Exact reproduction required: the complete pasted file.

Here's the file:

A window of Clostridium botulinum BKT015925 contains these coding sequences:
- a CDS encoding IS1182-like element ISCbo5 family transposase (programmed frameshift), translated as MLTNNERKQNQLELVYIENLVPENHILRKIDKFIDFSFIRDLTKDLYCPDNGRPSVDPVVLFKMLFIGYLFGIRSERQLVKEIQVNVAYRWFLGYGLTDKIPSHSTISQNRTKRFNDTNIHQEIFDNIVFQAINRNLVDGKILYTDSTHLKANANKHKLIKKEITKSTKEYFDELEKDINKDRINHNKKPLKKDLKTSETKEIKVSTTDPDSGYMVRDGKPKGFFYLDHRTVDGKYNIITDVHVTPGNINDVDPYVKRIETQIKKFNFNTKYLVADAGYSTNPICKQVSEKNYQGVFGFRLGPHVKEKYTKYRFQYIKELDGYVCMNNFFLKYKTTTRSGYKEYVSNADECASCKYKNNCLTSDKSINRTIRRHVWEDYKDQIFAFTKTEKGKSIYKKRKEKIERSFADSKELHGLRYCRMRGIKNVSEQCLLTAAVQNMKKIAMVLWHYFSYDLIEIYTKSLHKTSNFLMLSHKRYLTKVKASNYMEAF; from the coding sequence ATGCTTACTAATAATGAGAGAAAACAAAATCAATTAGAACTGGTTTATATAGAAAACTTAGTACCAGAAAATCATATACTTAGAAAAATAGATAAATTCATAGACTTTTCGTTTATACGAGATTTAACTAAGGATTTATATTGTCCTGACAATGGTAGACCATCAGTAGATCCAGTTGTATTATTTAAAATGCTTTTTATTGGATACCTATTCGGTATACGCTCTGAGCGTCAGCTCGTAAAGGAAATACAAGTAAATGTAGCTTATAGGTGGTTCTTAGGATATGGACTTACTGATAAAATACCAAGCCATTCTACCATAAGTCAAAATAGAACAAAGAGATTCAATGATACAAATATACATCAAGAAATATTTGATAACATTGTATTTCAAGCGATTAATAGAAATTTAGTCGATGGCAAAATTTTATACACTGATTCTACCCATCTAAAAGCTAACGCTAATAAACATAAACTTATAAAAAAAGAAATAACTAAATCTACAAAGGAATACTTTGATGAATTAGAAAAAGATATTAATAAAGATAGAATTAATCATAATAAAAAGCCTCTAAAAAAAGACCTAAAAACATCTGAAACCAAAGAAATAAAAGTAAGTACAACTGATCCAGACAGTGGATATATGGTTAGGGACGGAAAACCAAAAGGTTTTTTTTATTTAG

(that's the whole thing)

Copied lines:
A window of Clostridium botulinum BKT015925 contains these coding sequences:
- a CDS encoding IS1182-like element ISCbo5 family transposase (programmed frameshift), translated as MLTNNERKQNQLELVYIENLVPENHILRKIDKFIDFSFIRDLTKDLYCPDNGRPSVDPVVLFKMLFIGYLFGIRSERQLVKEIQVNVAYRWFLGYGLTDKIPSHSTISQNRTKRFNDTNIHQEIFDNIVFQAINRNLVDGKILYTDSTHLKANANKHKLIKKEITKSTKEYFDELEKDINKDRINHNKKPLKKDLKTSETKEIKVSTTDPDSGYMVRDGKPKGFFYLDHRTVDGKYNIITDVHVTPGNINDVDPYVKRIETQIKKFNFNTKYLVADAGYSTNPICKQVSEKNYQGVFGFRLGPHVKEKYTKYRFQYIKELDGYVCMNNFFLKYKTTTRSGYKEYVSNADECASCKYKNNCLTSDKSINRTIRRHVWEDYKDQIFAFTKTEKGKSIYKKRKEKIERSFADSKELHGLRYCRMRGIKNVSEQCLLTAAVQNMKKIAMVLWHYFSYDLIEIYTKSLHKTSNFLMLSHKRYLTKVKASNYMEAF; from the coding sequence ATGCTTACTAATAATGAGAGAAAACAAAATCAATTAGAACTGGTTTATATAGAAAACTTAGTACCAGAAAATCATATACTTAGAAAAATAGATAAATTCATAGACTTTTCGTTTATACGAGATTTAACTAAGGATTTATATTGTCCTGACAATGGTAGACCATCAGTAGATCCAGTTGTATTATTTAAAATGCTTTTTATTGGATACCTATTCGGTATACGCTCTGAGCGTCAGCTCGTAAAGGAAATACAAGTAAATGTAGCTTATAGGTGGTTCTTAGGATATGGACTTACTGATAAAATACCAAGCCATTCTACCATAAGTCAAAATAGAACAAAGAGATTCAATGATACAAATATACATCAAGAAATATTTGATAACATTGTATTTCAAGCGATTAATAGAAATTTAGTCGATGGCAAAATTTTATACACTGATTCTACCCATCTAAAAGCTAACGCTAATAAACATAAACTTATAAAAAAAGAAATAACTAAATCTACAAAGGAATACTTTGATGAATTAGAAAAAGATATTAATAAAGATAGAATTAATCATAATAAAAAGCCTCTAAAAAAAGACCTAAAAACATCTGAAACCAAAGAAATAAAAGTAAGTACAACTGATCCAGACAGTGGATATATGGTTAGGGACGGAAAACCAAAAGGTTTTTTTTATTTAG